Technological affordability is relevant in the context of housing especially with the seemingly myriad problems that many countries are facing today. A conservative figure from United Nations shows that about 880 million people are living in slums worldwide. The superficial picture of that figure does not stop there. With the current trends, today’s number of people living in slums can rise to over two billion by 2050.
These figures can already look very daunting and impossible to curb. Making this narrative worse is further discussion on the rough population of some city count of slum population. In India, for instance, real numbers from community-based surveys turned out to be so much higher than estimates.
The magnitude of the problem cannot further be overstated, and different sectors are already warming the arena of combatting the challenges, and developers, for sure, are part of this. With many construction technologies being developed today, one of the areas gaining attention is low-cost housing.
Developers, depending on their location, can surely enumerate their own innovations and technologies given their expertise in the field. People who are into the industry of construction can actually look up the specific technologies in different references like websites of developers or even universities. For instance, one buzzword when it comes to construction for affordable housing is precast technology.
If the technology is deemed to be appropriate to the geographical location and the type of construction, developers resort to precast for its cost-effectiveness. Aside from this, precast concrete is also said to be versatile. Other references on precast also speak of the time efficiency gained in using the construction technology. Indeed, this advantage makes the technology more attractive to developers because timely accomplishment of properties is a crucial goal for them.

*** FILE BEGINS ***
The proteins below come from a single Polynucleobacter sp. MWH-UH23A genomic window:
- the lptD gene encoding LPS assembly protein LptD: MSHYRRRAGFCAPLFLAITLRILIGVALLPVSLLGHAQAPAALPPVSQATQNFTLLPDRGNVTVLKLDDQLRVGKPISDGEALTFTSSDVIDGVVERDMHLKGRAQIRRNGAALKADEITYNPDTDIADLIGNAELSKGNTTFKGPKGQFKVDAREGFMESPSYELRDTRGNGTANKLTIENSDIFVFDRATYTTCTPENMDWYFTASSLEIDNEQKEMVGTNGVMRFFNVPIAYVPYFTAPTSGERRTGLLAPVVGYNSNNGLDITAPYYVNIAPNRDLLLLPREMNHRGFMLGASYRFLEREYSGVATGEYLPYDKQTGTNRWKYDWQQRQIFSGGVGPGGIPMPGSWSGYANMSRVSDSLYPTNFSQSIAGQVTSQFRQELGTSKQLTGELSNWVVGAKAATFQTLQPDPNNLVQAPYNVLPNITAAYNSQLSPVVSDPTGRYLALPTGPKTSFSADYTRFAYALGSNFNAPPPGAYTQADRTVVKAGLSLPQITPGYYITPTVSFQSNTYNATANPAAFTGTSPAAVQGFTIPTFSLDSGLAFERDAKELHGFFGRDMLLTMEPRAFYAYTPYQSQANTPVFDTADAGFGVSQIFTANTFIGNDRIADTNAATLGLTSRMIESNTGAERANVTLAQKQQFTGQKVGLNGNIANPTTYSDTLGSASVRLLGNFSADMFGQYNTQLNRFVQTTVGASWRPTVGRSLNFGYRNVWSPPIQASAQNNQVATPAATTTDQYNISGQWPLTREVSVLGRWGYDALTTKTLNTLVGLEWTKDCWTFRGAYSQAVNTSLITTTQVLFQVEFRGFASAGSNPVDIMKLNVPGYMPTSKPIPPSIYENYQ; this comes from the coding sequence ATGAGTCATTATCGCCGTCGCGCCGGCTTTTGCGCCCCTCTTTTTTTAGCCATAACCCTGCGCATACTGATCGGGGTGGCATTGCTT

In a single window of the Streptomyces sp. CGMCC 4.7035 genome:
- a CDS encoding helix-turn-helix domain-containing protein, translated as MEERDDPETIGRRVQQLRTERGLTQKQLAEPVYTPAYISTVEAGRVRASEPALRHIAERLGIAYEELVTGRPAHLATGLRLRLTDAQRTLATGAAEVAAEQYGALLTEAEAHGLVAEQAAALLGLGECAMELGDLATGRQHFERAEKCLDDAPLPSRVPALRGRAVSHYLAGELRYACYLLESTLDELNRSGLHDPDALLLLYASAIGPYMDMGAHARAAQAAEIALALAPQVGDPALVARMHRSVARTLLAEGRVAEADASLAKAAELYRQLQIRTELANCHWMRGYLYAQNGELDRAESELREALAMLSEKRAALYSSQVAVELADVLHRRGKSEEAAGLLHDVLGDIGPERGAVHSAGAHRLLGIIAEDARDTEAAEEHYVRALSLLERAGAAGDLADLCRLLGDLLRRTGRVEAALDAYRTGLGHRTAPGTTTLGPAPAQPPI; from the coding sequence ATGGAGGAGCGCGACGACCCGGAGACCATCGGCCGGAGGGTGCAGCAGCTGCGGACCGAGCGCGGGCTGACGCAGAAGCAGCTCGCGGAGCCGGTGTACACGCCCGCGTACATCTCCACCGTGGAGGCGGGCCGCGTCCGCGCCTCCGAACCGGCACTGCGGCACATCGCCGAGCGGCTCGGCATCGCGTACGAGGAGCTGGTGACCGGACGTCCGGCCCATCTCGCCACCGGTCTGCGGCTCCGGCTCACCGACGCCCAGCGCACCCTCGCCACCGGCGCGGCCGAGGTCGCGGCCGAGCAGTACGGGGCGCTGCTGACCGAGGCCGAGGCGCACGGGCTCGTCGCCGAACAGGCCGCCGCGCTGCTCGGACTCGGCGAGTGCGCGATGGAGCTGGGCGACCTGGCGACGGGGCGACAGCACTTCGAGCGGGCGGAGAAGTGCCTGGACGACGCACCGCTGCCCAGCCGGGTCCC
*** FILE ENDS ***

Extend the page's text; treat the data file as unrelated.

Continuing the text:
Making innovative technologies come to life does not end the role of developers in the story, especially in the tale of combatting housing issues. One way to make the construction technology narrative more meaningful is to use them in offering more affordable housing options like rental housing. Some experts believe that rental housing can be one solution to housing crisis today. Daniel Greenhalgh, one of the co-founders of ENM Construction Management in Canada, also shares the same opinion. He said that rental housing has always been his interest. Consequently, one of his visions for ENM is to be a one-stop shop for rental housing.
Such solution, indeed, could be relevant in Canada especially because its government is considering the increase in rental units’ supply as one of their solutions to their housing crisis. Some other countries have already started the wave of rental housing. The practice of building purpose-built blocks for rental is common in U.S., Germany, and France.
With the magnitude of housing problems presented not only here but in other references that readers might encounter, linking construction technologies with the dynamics of how the housing market works is very crucial especially for the part of the developers. It is high time that they stop doing business as usual and start thinking of the ways to give people more options for affordable housing.